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Personal opinions and commentary.

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A Beginner’s Guide to Roleplaying Beyond D&D

I love Dungeons & Dragons. Like many young dweebs, I came to D&D after playing fantasy video games for years. It was like magic—compared to video games, the freedom given to me as a player in D&D felt infinite. But after several years of playing weird, unfulfilling D&D campaigns, I started to see the limitations of the game. Because while you technically can do almost anything in Dungeons & Dragons, there are some things that the game wants you to do more than others.

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What The Lost Boys Has to Say About Sex, Fear, and Fantasy

The Lost Boys is a kids’ movie—it’s all about sex. Or let me put that another way—the monsters of kids’ media tend towards a didactic form of moral panic. In American movies of the 80s and 90s, it manifests primarily as a thinly-coded stigma surrounding HIV/AIDS—anti-social violence, infection, disease and gay sex mutually imply each other according to the bizarre and homophobic torsions of the culture industry. That’s especially true for The Lost Boys, a horror-comedy that picks up the Peter Pan mythos and plunks it down in a California of the dilapidated 1980s.


The Secret Side of Pokémon You Never Knew About

If I asked you what an “EV” is in Pokémon, you might assume I was talking about the lovable little fox creature that evolves into a myriad different forms. But if you’re a competitive Pokémon player, you know exactly what those two letters mean—effort values. These values are increased by battling different kinds of Pokémon and give monsters a valuable edge, but the games won’t show them to you in any menu. And they’re just one of the hidden, deeper mechanics in the series that go beyond the well-known rock-paper-scissors of type matchups and factor into the complex world of competitive Pokémon battling.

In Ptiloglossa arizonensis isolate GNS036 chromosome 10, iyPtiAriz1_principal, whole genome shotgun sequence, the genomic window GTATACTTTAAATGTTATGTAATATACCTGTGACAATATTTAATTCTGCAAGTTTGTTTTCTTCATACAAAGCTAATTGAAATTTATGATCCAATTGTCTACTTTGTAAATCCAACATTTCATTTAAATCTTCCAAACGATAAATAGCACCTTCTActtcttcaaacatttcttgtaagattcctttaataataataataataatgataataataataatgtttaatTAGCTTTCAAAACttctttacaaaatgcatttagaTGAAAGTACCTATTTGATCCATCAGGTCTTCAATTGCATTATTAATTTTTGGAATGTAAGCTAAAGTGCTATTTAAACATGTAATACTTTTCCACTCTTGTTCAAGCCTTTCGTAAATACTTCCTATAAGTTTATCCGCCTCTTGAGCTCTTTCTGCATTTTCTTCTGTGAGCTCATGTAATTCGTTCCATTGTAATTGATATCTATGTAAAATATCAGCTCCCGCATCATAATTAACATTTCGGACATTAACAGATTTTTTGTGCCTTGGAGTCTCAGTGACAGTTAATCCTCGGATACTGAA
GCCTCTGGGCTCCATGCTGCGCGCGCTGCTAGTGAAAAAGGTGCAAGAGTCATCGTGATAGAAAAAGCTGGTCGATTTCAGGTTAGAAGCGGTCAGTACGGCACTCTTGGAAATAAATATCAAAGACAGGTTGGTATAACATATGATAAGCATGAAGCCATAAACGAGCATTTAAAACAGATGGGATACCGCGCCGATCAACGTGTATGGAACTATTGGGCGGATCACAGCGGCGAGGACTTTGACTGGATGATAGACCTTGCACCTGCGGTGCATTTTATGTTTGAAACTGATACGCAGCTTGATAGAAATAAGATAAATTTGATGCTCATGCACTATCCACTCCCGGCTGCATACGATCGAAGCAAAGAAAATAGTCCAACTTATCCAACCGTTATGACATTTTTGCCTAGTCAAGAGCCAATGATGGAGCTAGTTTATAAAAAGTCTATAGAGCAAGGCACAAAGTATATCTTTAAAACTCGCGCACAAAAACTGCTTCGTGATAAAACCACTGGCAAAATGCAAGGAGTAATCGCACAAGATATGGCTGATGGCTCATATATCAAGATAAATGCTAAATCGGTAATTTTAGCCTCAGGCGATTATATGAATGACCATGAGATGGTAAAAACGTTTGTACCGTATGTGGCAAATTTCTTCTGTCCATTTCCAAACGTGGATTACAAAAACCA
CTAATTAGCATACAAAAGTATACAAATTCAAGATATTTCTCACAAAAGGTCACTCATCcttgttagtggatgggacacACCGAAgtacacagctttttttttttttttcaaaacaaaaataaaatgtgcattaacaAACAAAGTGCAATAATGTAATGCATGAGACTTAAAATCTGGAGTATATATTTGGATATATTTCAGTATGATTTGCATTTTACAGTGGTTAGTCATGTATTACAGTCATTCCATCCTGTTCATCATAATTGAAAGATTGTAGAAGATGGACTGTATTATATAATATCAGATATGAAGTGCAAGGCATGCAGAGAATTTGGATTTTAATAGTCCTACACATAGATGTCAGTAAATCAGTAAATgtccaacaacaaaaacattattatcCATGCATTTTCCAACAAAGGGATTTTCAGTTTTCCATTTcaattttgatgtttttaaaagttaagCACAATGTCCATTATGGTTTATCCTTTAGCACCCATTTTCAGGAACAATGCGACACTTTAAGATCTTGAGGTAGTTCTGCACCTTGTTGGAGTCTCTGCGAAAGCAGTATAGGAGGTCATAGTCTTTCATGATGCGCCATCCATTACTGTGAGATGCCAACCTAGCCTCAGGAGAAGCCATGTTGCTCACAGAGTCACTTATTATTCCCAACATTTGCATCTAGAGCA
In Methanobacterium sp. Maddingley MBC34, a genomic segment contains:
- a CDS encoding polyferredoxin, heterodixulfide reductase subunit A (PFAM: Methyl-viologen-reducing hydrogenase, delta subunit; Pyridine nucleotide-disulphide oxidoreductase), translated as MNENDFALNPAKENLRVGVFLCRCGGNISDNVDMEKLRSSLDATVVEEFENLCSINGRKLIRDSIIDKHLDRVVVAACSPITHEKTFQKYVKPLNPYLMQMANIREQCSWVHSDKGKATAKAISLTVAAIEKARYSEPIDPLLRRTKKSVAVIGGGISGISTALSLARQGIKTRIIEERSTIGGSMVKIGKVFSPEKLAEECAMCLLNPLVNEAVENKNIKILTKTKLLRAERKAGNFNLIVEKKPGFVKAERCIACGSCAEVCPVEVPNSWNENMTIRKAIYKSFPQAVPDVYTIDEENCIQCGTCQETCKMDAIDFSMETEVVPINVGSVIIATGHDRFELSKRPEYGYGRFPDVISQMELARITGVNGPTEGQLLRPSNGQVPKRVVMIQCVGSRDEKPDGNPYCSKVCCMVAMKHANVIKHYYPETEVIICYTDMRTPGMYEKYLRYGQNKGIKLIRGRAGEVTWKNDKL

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How Queer Players Connect in a Game Without Chat

Bushiroad’s BanG Dream has taken the West by storm since it was released in April this year. Based off the BanG Dream franchise that kicked off in Japan in 2015, the mobile game follows the story of five girl bands: Poppin’Party, Afterglow, Roselia, Hello Happy World and Pastel*Palettes. Since its release, the fandom has grown bigger and bigger to the point that it’s now one of the most popular rhythm games on mobile—a crowded market, including titles like Love Live, IDOLM@STER and IDOLiSH7.

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Ten Comedy Specials That Aren’t By White Men (and One That Is)

The comedy world is in the midst of a reckoning. Emboldened by one another, more and more performers are getting the courage to call out abusers in the industry, and audiences are starting to give more attention to acts that don’t fit the classic image of the standup comic—straight, white and male. But in an endless sea of original specials, it can be hard to sift through what’s actually worth watching, especially when everyone looks like a randomly generated white guy.


Kane’s Son: Sexual Violence and Symbolism in Alien and Aliens

When Ridley Scott’s 1979 sleeper hit Alien arrived in theaters, it revolutionized special effects and kicked the wheezing horror genre into high gear. While Alien is without question Scott’s best movie, tightly paced and claustrophobic, Swiss painter H. R. Giger’s legendary creature design is what sets it apart from everything that followed it. Aliens, its 1986 James Cameron-helmed—yes, he used to make good movies—sequel, builds on and exaggerates Giger’s work so effectively you’d be hard-pressed to find modern sci-fi unmarked by its slimy fingerprints.


Fun, Games, and Doctors: Debriefing New York Comic Con